Understanding the Concrete Maturity Curve | Converge.io

October 7, 2023

In the dynamic world of construction, understanding the characteristics of materials used, such as concrete, is crucial. Among the numerous properties of concrete, the concept of concrete maturity and its accompanying maturity curve plays a pivotal role in determining the quality and strength of a construction project. 

This article aims to illuminate what the concrete maturity curve is, its significance in the construction industry, and how to utilise it effectively. Let's start by unpacking the term 'concrete maturity.'

Read more: Can you trust the maturity method and explaining the maturity curve and AI and concrete maturity sensors.

Concrete Maturity: An Overview

In the world of civil engineering, concrete maturity is a crucial concept. It refers to the cumulative measure of heat within the concrete after it's poured. This heat accumulation can predict the strength development of the mix. Essentially, it's about gauging the concrete's "age."

  1. The concept of maturity was first introduced by Nurse-Sahib in 1944.
  2. Maturity is generally expressed in temperature-time units (degree-hours or degree-days).
  3. It is assumed that for a specific concrete mix, there is a unique relationship between maturity and strength.

The Concrete Curing Process

Concrete curing refers to the process that helps maintain adequate moisture and temperature in freshly placed concrete. This is essential to ensure the concrete gains strength and durability. It's a critical stage in any construction project.

  1. Curing involves controlling the moisture content and temperature of fresh concrete.
  2. The primary purpose of curing is to ensure that the concrete hydrates properly.
  3. Curing can be executed through various methods such as wet covering, ponding, or the use of curing compounds.
  4. Concrete gains most of its strength within the first week of curing but continues to harden and get stronger for years.

The Concrete Maturity Curve

The concrete maturity curve illustrates the correlation between maturity and concrete strength. It's an invaluable tool in construction, helping to predict the in-place strength of concrete.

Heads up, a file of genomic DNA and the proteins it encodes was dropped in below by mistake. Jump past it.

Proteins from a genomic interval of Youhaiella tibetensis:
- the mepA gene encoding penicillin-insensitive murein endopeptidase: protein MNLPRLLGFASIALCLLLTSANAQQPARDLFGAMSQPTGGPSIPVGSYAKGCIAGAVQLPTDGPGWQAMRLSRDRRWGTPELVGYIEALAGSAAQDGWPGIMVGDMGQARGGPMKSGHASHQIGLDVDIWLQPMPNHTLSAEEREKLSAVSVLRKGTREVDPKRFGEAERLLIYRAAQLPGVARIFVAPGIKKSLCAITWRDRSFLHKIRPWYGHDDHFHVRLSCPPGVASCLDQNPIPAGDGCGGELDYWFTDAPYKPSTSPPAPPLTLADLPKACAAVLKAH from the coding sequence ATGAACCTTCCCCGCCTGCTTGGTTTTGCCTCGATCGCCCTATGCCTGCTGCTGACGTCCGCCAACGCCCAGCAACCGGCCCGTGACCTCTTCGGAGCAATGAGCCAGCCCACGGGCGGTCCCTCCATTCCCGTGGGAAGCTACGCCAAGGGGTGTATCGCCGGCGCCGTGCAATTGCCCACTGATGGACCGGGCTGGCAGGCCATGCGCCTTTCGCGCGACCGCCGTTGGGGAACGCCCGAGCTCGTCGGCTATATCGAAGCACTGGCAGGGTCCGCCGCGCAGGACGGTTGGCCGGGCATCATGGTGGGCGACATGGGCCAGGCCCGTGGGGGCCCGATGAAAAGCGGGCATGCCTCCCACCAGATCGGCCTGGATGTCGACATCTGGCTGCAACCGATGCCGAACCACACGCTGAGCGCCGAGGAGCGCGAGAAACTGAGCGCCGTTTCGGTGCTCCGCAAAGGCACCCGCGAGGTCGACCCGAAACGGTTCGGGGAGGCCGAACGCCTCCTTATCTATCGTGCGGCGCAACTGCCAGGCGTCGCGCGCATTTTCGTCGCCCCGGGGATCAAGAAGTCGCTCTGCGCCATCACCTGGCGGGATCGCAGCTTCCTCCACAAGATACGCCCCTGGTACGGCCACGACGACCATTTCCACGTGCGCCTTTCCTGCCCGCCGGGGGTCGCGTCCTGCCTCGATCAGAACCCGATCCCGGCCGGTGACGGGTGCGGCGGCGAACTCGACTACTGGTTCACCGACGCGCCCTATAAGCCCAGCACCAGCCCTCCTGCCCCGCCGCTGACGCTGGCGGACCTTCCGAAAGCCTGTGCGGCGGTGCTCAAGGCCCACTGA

1. The curve is generated in a lab by preparing a specific concrete mix, curing it under controlled conditions, and periodically testing samples for compressive strength.
  2. The strength test results are plotted against the corresponding maturity values, giving the concrete maturity curve.
  3. This curve can be used on a construction site to predict the in-place strength of concrete.

Read more: We explain the differences between in-situ concrete and lab cured concrete and  discuss the benefits and challenges of cube testing.

Importance of the Concrete Maturity Curve

Understanding the concrete maturity curve is crucial in construction management for several reasons:

1. Time-Efficient: Using the concrete maturity curve, engineers can estimate when a concrete element has reached the desired strength, speeding up the construction process.

2. Cost-Effective: By reducing the need for numerous concrete sample tests, the concrete maturity curve can significantly save on testing costs.

3. Improves Quality Control: The curve helps ensure the desired strength is achieved, enhancing the overall quality of the construction.

4. Facilitates Early Loading: It allows for early formwork removal or load application, based on accurate strength estimations.

Utilising the Concrete Maturity Curve

Using the concrete maturity curve on site involves several steps:

  1. Measure the temperature profile of the in-place concrete over time.
  2. Calculate the concrete's maturity using the recorded temperature profile.
  3. Reference the calculated maturity to the laboratory-generated maturity curve to predict in-place concrete strength.

In essence, the concrete maturity curve offers a reliable and cost-effective method to estimate concrete strength, speeding up construction schedules and enhancing quality control. By integrating the curve into standard practice, constructors can ensure they're building the strongest and most reliable structures.

Read more: We make comparisons between cube testing and cylinder testing as well as between using sensors and cube testing.

A phone with the converge software displaying a chart measuring concrete's temperature and strength
The maturity curve of in-situ concrete read from the ConcreteDNA mobile app

Frequently asked questions

What is the maturity method of concrete strength?

The maturity method of concrete strength is a technique used to predict the early age strength of concrete. This method considers the effects of time and temperature on the strength gain of concrete. 

By integrating these parameters, one can predict the concrete's strength development over time, aiding in efficient planning and control during construction.

Why does concrete need 28 days?

The 28-day period is a standard industry measure for concrete strength, established by many building codes and standards worldwide. It is based on empirical evidence that concrete achieves approximately 95-99% of its strength after 28 days of proper curing under standard conditions (20°C or 68°F). 

What happens to concrete after 28 days?

After 28 days, concrete continues to harden and gain strength, although at a slower pace. This hardening process can technically go on for years, even decades, depending on environmental conditions and the specific concrete mix. 

Read more: We explain different methods to measure concrete maturity and how sensors improve measuring concrete maturity.

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